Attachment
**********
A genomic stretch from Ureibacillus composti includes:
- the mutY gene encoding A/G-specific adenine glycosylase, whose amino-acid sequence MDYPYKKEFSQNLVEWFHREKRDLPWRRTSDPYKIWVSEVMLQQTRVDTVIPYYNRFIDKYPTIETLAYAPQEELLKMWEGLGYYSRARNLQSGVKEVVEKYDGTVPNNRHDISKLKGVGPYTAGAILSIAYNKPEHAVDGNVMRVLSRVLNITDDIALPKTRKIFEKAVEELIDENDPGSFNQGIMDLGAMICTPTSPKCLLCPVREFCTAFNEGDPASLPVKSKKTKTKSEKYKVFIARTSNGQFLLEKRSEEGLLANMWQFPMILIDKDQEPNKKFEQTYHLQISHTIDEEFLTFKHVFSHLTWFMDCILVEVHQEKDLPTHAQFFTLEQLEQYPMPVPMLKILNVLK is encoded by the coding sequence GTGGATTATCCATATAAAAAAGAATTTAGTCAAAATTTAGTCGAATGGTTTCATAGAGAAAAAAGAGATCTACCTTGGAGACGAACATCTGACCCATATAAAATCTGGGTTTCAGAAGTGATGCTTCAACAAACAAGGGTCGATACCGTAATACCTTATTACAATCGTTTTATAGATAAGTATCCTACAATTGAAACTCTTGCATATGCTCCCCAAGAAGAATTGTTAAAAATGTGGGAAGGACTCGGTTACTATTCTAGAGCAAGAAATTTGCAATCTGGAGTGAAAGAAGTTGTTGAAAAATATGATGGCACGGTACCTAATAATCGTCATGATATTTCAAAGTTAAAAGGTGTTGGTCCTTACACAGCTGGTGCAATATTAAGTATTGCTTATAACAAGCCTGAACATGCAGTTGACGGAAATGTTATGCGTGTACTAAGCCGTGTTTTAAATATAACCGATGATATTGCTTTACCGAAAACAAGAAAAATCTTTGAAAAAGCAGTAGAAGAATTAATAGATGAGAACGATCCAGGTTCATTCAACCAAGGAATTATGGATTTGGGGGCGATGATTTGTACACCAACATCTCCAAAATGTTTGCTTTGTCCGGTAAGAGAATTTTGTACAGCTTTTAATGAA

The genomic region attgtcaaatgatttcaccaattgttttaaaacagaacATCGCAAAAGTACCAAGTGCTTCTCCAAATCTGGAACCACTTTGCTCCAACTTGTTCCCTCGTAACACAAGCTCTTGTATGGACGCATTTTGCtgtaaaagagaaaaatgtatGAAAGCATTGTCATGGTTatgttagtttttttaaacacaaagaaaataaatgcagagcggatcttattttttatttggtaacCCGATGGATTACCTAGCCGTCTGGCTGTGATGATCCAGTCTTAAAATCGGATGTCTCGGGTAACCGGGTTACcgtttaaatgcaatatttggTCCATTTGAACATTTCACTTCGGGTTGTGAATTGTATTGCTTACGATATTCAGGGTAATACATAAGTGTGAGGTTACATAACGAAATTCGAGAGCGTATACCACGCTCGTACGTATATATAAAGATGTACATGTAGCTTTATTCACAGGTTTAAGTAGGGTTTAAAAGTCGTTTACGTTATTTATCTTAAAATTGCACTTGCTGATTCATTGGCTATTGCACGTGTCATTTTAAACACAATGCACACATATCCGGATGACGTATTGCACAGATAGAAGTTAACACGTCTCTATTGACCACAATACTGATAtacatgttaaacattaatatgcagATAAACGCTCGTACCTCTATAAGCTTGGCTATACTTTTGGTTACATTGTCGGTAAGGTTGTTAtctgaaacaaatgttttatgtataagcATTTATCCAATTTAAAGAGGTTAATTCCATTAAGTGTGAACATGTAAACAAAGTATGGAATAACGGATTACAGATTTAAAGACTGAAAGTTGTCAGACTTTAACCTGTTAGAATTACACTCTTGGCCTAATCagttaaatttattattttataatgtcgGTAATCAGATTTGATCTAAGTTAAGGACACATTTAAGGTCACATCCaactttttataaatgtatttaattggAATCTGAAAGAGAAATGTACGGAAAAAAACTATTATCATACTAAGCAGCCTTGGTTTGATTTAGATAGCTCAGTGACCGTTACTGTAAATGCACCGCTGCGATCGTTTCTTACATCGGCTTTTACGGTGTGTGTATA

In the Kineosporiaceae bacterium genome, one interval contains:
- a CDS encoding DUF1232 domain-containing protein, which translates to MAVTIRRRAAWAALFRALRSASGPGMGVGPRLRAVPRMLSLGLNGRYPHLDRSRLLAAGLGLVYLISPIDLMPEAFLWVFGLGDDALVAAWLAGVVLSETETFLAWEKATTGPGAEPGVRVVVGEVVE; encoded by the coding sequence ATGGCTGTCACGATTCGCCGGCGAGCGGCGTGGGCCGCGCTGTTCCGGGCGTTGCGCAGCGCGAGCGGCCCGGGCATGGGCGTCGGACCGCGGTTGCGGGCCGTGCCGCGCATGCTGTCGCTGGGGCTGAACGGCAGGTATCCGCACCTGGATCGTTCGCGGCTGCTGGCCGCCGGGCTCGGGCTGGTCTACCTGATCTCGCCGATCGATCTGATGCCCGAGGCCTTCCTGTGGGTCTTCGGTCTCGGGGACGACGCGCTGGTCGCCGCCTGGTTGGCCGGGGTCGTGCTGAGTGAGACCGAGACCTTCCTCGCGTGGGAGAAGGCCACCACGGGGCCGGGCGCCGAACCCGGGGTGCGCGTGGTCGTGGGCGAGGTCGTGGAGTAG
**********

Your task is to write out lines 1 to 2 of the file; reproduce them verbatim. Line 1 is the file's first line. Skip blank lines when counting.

A genomic stretch from Ureibacillus composti includes:
- the mutY gene encoding A/G-specific adenine glycosylase, whose amino-acid sequence MDYPYKKEFSQNLVEWFHREKRDLPWRRTSDPYKIWVSEVMLQQTRVDTVIPYYNRFIDKYPTIETLAYAPQEELLKMWEGLGYYSRARNLQSGVKEVVEKYDGTVPNNRHDISKLKGVGPYTAGAILSIAYNKPEHAVDGNVMRVLSRVLNITDDIALPKTRKIFEKAVEELIDENDPGSFNQGIMDLGAMICTPTSPKCLLCPVREFCTAFNEGDPASLPVKSKKTKTKSEKYKVFIARTSNGQFLLEKRSEEGLLANMWQFPMILIDKDQEPNKKFEQTYHLQISHTIDEEFLTFKHVFSHLTWFMDCILVEVHQEKDLPTHAQFFTLEQLEQYPMPVPMLKILNVLK is encoded by the coding sequence GTGGATTATCCATATAAAAAAGAATTTAGTCAAAATTTAGTCGAATGGTTTCATAGAGAAAAAAGAGATCTACCTTGGAGACGAACATCTGACCCATATAAAATCTGGGTTTCAGAAGTGATGCTTCAACAAACAAGGGTCGATACCGTAATACCTTATTACAATCGTTTTATAGATAAGTATCCTACAATTGAAACTCTTGCATATGCTCCCCAAGAAGAATTGTTAAAAATGTGGGAAGGACTCGGTTACTATTCTAGAGCAAGAAATTTGCAATCTGGAGTGAAAGAAGTTGTTGAAAAATATGATGGCACGGTACCTAATAATCGTCATGATATTTCAAAGTTAAAAGGTGTTGGTCCTTACACAGCTGGTGCAATATTAAGTATTGCTTATAACAAGCCTGAACATGCAGTTGACGGAAATGTTATGCGTGTACTAAGCCGTGTTTTAAATATAACCGATGATATTGCTTTACCGAAAACAAGAAAAATCTTTGAAAAAGCAGTAGAAGAATTAATAGATGAGAACGATCCAGGTTCATTCAACCAAGGAATTATGGATTTGGGGGCGATGATTTGTACACCAACATCTCCAAAATGTTTGCTTTGTCCGGTAAGAGAATTTTGTACAGCTTTTAATGAA